Sony Corporation is one of very few companies, of any type, that can claim to have virtually invented an entire industry. Within the first 50 years of its existence, Sony has introduced the transistor radio, the Trinitron television, the Betamax VCR, the Walkman portable cassette player and the Mavica, the world's first commercial color video camera to utilize a completely solid-state image sensor. All of this revolutionary research and development has lead to Sony being the second largest digital camera manufacturer in the world (Canon is first) and one of the top global and iconic brands.
Sony’s beginnings are quite similar to many Japanese companies that emerge from World War II committed to rebuilding the country and finding new international markets for their products. Sony was actually born among the rubble of Tokyo.
During the war, Akio Morita, a weapons researcher, first met Masaru Ibuka, a defense contractor, while developing a heat-seeking missile-guidance system and a night-vision gun scope. After the war, Ibuka worked as a radio repairman for a bomb-damaged Tokyo department store. Morita found him again when he read in a newspaper that Ibuka had invented a shortwave converter. During May of 1946, the two men established a partnership with $500 in borrowed capital, and registered their company as the Tokyo Tsushin Kogyo (Tokyo Telecommunications Engineering Corporation, or TTK).
Like many new businesses that often first operate from someone’s barn, basement, attic or kitchen, Morita and Ibuka’s equivalent was a crude facility on a hill in southern Tokyo. There they developed the company’s first consumer product: a rice cooker, which was a complete commercial failure. For its first year, the company’s total sales were $7,000, with a profit of only $300. Many of the budding entrepreneurs working in a barn, basement, attic or kitchen have experienced much the same results during their first year of operations.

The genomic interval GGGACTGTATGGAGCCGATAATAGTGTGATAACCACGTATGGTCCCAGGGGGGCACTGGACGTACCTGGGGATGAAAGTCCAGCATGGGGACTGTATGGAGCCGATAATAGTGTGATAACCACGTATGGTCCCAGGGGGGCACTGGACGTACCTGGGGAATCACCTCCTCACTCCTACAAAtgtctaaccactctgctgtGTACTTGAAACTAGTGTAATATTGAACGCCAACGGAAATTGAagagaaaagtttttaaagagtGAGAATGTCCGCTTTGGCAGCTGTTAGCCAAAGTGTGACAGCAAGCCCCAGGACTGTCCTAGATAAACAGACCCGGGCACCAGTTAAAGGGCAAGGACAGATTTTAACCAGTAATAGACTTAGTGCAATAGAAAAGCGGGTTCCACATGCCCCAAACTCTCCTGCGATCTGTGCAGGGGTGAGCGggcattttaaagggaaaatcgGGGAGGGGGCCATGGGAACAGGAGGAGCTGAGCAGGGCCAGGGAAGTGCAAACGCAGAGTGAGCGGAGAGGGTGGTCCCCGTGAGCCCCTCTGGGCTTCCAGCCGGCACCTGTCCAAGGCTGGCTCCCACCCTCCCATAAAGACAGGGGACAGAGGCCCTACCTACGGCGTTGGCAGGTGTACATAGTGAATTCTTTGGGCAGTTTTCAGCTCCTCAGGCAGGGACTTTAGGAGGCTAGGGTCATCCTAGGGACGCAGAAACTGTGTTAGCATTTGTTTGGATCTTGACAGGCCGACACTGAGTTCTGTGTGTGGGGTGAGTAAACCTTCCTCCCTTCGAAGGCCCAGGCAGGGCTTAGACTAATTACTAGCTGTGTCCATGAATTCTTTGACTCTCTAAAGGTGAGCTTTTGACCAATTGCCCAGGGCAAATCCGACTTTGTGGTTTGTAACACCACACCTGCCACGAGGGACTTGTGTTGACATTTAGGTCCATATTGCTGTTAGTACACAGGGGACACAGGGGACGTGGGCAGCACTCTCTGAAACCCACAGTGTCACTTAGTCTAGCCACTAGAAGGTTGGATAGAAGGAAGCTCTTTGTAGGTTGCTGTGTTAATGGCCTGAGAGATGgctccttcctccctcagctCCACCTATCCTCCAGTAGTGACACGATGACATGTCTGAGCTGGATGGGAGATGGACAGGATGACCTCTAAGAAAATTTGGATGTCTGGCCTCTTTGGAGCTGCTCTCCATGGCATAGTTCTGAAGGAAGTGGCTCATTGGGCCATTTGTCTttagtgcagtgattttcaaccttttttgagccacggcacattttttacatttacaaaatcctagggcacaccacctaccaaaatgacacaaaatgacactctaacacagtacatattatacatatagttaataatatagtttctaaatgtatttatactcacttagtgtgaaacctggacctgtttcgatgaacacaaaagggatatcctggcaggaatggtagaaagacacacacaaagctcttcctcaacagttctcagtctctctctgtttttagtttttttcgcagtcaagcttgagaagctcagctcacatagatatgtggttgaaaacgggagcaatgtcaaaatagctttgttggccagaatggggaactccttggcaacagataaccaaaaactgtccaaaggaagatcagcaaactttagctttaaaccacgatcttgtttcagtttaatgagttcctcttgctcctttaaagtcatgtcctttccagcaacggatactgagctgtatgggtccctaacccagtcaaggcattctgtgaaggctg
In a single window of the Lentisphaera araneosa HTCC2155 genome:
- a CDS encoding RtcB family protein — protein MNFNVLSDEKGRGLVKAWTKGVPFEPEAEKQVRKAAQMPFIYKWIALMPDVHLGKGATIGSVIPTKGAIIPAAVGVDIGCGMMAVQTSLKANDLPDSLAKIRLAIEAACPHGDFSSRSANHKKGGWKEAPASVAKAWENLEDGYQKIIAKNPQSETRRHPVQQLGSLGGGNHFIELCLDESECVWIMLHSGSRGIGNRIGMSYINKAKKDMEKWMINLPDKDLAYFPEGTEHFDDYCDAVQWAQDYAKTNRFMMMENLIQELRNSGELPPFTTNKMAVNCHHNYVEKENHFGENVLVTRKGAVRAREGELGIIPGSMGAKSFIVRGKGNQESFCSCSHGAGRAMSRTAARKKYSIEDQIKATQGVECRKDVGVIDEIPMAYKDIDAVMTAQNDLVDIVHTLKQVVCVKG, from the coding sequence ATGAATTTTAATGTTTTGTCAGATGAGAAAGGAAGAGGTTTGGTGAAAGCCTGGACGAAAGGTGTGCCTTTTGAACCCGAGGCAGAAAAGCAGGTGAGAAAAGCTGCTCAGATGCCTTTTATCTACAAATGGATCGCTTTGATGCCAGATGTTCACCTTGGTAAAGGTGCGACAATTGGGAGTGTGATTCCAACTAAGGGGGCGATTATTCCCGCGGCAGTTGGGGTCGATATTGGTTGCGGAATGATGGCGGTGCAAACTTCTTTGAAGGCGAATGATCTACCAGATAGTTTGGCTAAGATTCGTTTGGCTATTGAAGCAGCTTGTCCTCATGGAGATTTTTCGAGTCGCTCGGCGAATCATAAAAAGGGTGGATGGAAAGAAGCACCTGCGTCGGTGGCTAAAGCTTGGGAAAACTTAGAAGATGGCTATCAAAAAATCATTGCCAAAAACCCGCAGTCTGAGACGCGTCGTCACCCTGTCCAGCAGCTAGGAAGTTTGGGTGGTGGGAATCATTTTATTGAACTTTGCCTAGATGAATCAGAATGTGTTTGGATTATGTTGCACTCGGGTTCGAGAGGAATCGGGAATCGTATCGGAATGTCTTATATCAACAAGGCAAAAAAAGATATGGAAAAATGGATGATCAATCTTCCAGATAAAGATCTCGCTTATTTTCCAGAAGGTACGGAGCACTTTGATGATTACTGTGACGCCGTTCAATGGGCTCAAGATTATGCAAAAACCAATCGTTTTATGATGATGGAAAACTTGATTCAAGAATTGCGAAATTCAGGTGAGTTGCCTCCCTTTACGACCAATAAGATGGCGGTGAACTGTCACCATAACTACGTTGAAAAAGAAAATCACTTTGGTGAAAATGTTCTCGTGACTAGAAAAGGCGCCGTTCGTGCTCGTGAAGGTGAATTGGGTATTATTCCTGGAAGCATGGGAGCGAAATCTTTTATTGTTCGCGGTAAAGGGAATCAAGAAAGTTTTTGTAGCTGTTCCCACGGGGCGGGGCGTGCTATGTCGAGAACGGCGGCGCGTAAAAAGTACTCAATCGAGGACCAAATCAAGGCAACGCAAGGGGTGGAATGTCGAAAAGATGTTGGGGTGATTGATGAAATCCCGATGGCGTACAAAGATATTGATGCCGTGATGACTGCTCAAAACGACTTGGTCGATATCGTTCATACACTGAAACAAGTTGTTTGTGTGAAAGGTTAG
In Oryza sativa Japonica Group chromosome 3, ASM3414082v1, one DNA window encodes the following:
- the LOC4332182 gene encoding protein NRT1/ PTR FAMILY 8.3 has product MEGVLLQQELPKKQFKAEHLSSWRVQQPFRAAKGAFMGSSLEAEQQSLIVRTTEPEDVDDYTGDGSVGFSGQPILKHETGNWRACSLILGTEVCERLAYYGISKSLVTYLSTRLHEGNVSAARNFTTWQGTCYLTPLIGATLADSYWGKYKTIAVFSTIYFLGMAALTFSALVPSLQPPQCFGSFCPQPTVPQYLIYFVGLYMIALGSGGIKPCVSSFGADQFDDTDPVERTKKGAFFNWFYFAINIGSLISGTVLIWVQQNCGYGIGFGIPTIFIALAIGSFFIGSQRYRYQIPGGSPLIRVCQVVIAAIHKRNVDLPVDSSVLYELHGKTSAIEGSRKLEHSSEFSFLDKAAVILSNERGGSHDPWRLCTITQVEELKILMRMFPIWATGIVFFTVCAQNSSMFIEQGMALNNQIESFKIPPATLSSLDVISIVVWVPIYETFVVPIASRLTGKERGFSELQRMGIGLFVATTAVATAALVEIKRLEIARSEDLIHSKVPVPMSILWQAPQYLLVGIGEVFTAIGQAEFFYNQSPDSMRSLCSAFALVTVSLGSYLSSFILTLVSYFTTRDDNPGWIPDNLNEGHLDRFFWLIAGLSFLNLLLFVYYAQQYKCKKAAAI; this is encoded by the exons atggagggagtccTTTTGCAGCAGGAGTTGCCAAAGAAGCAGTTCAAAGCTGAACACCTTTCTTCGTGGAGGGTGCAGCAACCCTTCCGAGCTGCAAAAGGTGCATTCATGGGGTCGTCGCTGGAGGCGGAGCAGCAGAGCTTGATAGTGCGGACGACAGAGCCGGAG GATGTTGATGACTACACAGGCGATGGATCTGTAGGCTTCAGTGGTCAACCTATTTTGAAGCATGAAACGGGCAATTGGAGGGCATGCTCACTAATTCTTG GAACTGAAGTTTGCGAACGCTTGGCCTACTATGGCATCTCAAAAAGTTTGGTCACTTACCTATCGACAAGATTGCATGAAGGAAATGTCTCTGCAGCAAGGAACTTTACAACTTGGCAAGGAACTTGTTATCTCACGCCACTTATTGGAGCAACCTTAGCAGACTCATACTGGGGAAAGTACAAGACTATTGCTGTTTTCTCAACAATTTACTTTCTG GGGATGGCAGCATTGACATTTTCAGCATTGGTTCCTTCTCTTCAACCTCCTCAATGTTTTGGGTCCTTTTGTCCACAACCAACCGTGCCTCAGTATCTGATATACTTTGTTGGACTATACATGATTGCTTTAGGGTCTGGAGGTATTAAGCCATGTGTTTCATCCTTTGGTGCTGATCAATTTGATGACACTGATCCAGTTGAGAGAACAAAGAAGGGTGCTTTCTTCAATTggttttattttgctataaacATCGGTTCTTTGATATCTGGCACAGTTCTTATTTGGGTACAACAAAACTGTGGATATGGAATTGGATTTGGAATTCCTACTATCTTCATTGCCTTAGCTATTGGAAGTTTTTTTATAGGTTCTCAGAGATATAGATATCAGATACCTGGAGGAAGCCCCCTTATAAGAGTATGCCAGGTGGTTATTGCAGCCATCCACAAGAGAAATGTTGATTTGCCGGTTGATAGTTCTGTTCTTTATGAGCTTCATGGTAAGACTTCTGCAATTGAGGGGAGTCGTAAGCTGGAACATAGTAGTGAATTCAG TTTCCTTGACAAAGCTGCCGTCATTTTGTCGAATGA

Like a very few of these entrepreneurs, however, TTK found itself in the right place at the right time. The Japanese economy could only grow after the war, which increased the demand for consumer goods. Morita and Ibuka then made their first critical decision: They turned from developing and manufacturing home appliances and directed all their efforts on electronics. Inspired by the tape recorder he had seen at the Japanese Broadcasting Corporation, Ibuka created a TTK model. To market the tape recorder successfully, they needed a “hook”; and Ibuka found it when he stumbled across a U.S. military booklet titled Nine Hundred and Ninety-Nine Uses of the Tape Recorder. He had it translated into Japanese, providing the country’s emerging consumers with all the reasons they should by a TTK tape recorder. This marketing coup was the company’s first great success; and it had to move to larger facilities to manufacture more tape recorders.
One of the customers for TTK’s tape recorder was the Japanese Academy of the Arts and a student there was about to become the third member of the founding of Sony. Norio Ohga was an opera student at the academy. He didn’t like the sound quality of the TTK tape recorders at the academy and wrote several letters to the company telling them so. Instead of dismissing Ohga as a hothead student, Morita took notice of his well-reasoned arguments for improving the recorder, which led to Ohga becoming a consultant for the next generation of the recorder. His input substantially improved later models.
Read Part 2 of this PhotographyTalk.com article to learn more about the history of the Sony Corporation. (Coming Soon)